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Cephalon and Eurand fight generic competition

Cephalon and Eurand have filed a patent infringement lawsuit against generic pharmaceutical companies Mylan and Barr

Cephalon and Eurand have filed a patent infringement lawsuit against generic pharmaceutical companies Mylan and Barr.

The lawsuit concerns the muscle relaxant Amrix, which was developed by Eurand and is marketed in North America by Cephalon. Mylan and Barr have both submitted Abbreviated New Drug Applications (ANDAs) to the US Food and Drug Administration (FDA) for approval to sell generic equivalents of two strengths of Amrix.

Mylan claims that the patent will not be infringed, and Barr says the patent concerning Amrix is invalid. Under the terms of the lawsuit, the FDA is unable to approve the ANDAs until either a court rules in favour of Mylan and Barr or 30 months after the receipt of the ANDAs by the FDA.

"We believe that the proposed Mylan and Barr ANDA products will be found to infringe the Amrix patent," said Jerry Pappert, executive vice president and general counsel of Cephalon. "The Amrix patent was approved by the United States Patent and Trademark Office and is presumed by law to be valid and enforceable. The patent position for this product is strong and we intend to vigorously defend the Amrix intellectual property."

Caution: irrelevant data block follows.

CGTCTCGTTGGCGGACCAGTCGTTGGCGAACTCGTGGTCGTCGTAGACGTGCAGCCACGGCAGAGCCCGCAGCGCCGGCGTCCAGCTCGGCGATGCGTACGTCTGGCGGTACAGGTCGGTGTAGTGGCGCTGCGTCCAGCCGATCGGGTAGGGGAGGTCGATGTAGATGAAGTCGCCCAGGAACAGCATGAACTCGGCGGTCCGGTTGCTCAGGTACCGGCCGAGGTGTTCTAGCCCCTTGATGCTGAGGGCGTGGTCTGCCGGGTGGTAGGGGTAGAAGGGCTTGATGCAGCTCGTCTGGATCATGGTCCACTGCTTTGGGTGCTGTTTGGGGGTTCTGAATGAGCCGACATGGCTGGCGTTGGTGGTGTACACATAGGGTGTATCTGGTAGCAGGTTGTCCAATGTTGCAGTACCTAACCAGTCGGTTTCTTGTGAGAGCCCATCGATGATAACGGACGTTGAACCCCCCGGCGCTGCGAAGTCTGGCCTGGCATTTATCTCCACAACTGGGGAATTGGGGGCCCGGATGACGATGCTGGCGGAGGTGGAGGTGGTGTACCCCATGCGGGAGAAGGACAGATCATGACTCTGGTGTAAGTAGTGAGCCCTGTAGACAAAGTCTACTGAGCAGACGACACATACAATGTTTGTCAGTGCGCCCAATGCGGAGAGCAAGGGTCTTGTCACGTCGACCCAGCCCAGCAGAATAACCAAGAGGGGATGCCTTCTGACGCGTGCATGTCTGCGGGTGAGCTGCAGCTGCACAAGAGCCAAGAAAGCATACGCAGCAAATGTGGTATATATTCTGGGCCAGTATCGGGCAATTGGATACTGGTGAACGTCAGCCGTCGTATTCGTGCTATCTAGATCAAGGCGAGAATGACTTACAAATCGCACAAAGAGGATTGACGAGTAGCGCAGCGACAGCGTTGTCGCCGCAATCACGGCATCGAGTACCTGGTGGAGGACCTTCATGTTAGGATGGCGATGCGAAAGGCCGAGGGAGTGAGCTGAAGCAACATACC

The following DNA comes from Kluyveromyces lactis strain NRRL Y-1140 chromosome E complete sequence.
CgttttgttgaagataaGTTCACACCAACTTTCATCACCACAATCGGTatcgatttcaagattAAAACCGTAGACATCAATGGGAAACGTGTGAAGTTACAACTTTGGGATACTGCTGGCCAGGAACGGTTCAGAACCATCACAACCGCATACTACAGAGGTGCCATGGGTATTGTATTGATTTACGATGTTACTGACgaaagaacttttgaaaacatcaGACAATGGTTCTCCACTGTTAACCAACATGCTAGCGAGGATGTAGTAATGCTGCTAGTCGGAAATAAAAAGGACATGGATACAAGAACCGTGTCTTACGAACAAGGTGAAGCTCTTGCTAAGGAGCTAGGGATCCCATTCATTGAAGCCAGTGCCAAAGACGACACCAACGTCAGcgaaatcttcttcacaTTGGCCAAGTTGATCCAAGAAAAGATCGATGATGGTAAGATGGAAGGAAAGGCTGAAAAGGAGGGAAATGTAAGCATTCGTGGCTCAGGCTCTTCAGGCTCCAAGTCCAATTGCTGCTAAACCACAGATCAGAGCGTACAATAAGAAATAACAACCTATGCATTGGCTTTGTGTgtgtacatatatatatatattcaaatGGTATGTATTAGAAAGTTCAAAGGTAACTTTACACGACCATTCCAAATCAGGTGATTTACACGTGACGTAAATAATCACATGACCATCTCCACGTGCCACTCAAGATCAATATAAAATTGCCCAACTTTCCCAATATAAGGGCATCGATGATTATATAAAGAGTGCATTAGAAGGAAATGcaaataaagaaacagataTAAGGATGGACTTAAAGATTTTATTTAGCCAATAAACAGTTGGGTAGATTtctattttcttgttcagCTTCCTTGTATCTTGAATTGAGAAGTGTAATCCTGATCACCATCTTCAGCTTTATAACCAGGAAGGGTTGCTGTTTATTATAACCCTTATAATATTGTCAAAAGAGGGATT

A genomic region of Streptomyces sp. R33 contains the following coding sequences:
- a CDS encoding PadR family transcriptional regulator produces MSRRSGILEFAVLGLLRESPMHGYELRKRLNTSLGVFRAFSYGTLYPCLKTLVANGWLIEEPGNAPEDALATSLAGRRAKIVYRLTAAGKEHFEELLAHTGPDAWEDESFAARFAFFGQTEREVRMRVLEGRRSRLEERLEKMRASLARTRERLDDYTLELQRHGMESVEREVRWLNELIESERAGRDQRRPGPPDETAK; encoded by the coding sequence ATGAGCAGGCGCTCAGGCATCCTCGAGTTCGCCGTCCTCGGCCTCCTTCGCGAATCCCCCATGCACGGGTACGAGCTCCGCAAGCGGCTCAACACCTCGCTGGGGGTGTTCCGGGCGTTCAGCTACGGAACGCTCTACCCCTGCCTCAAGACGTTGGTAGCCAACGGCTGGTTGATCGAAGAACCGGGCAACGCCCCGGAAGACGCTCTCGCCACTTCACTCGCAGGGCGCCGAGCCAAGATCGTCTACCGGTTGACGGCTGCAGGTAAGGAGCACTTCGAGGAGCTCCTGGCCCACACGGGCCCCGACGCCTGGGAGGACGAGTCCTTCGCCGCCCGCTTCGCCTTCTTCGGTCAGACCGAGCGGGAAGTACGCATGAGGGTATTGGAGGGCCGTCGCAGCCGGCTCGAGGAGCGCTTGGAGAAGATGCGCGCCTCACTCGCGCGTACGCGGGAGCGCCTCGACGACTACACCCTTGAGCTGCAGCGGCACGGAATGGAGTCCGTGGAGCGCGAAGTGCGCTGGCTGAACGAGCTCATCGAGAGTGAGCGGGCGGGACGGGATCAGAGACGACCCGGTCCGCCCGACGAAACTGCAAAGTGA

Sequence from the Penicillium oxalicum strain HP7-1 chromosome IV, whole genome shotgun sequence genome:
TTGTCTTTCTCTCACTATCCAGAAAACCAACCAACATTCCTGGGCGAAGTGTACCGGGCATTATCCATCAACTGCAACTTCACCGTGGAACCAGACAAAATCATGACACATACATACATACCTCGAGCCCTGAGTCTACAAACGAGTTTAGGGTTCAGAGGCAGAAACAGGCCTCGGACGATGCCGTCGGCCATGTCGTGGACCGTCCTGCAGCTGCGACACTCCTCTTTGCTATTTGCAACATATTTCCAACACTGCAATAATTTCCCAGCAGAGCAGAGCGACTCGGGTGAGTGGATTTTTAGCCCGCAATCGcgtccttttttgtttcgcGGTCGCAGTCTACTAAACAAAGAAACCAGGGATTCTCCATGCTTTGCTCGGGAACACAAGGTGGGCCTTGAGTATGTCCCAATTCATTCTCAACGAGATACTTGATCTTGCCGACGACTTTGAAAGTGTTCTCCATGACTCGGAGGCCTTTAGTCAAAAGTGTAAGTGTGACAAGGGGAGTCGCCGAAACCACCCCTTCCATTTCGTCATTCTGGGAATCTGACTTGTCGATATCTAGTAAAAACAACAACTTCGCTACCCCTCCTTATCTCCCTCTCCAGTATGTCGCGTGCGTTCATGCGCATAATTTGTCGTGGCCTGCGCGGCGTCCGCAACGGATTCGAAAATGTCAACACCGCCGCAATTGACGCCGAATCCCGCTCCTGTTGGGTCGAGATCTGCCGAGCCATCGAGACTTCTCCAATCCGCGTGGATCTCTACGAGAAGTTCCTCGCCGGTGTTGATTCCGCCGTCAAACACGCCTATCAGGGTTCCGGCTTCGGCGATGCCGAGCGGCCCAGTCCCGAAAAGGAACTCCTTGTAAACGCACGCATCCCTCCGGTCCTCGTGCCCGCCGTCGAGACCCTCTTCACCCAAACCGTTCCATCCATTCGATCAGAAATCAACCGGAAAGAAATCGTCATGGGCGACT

Linked into the patented drug delivery formulation technologies used to develop Amrix, Cephalon has a three-year marketing exclusivity period meaning the FDA is unable to approve any generic version of Amrix until February 2010.

27th November 2008


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